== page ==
Later, though, attics and closets of Boswell descendants in Scotland and Ireland open. Manuscript caches take flight, caught up by the universities. Boswell is recognized an exigent writer, not at all vapid, prepared by life for the great work, the superb Biography.
Johnson, moral and intellectual touchstone, now slumps in a grubby corner, mistranslated into something else: Hapless literary marionette.
"Do us a little dance, will ye?" leers lubricious Bozzy.
Johnson arises, clears his throat--ever ready with a pithy quotation.


 III. Goethe Writes Aus meinem Leben: Dichtung und Wahrheit (1811-1833)

Goethe's friends entreat him to write the autobiography. One friend: "We try to guess many a riddle, to solve many a problem." But they've reached an impasse. They beg him: "Yet a little assistance here and there would not be unacceptable." "This desire," writes Goethe, "so kindly expressed, immediately awakened within me an inclination to comply with it." But how? One cannot simply write everything that has happened. One needs method. "It must be a very agreeable and re-animating task to treat former creations as new matter, and work them up into a kind of Last Part." He cannot include everything, so he selects incidents, compresses or expands others, eliminates many.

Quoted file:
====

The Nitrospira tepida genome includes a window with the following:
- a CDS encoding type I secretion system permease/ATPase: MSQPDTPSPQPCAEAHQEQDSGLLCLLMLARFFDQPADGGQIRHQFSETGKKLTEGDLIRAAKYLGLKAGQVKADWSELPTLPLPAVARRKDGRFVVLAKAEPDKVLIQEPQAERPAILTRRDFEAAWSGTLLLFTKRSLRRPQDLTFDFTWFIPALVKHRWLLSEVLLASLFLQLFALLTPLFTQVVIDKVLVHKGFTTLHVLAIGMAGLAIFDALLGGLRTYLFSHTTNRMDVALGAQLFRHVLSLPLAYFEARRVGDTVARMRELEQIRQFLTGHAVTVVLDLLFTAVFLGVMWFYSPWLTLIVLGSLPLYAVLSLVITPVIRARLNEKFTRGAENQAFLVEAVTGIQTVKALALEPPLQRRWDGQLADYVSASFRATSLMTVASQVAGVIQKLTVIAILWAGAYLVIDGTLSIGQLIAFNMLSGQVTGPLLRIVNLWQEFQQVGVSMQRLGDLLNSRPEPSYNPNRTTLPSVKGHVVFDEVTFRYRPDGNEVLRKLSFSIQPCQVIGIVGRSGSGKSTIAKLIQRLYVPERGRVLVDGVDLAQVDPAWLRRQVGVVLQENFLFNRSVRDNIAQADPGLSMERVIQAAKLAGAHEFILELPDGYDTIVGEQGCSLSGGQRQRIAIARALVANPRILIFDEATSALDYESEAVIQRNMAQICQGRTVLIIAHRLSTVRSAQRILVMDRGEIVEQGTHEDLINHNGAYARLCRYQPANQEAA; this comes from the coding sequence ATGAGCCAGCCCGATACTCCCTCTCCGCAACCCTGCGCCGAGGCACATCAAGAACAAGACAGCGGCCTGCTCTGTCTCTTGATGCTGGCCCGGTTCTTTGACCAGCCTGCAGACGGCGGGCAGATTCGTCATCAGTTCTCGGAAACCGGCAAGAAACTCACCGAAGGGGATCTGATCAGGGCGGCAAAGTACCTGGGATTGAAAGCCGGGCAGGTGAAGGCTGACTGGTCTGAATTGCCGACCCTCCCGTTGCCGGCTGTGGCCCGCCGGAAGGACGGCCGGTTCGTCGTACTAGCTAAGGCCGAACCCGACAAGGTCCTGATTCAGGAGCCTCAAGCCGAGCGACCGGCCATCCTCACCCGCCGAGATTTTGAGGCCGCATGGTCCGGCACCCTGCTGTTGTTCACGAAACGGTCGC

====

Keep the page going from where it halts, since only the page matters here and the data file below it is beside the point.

He feels the danger, diddling with history, but he has an honest end to achieve. He declares the title of his autobiography: Dichtung und Wahrheit, Poetry and Truth.

Immediately, it is misconstrued in the press. Dichtung is understood as meaning Fiction. "What has Goethe given us?" they ask. "Is it part fiction, part truth? And indeed, which part is which?"

"No, no no!" Goethe screams. [I translate freely here.] "It was my endeavor to present and express to the best of my ability the actual basic truths that controlled my life as I understood them." The work is translated into English as Lies and Truth in My Life. "Scheiße Kopf!" shrieks Goethe [in my free translation]. "Lies? Are they all idiots? I wanted the word Dichtung understood not in the sense of fabrication but as the revelation of higher truths. Doesn't anyone see this?"

"They say your novel, The Sorrows of Young Werther is secretly autobiography," I tell him. "But that was a fiction!” he protests. “Certainly the structure contains autobiographical elements, but I made everything else up!" "Well," I say. "Maybe it was easier reading. I mean, after all, your autobiography is, what? Thirteen volumes?" "That's what you need to get to the truth," he answers. "And, possibly," I suggest, "Young Werther is what you need to get to the poetry."

"Ach," he shakes his head. "Perhaps we shall never resolve this."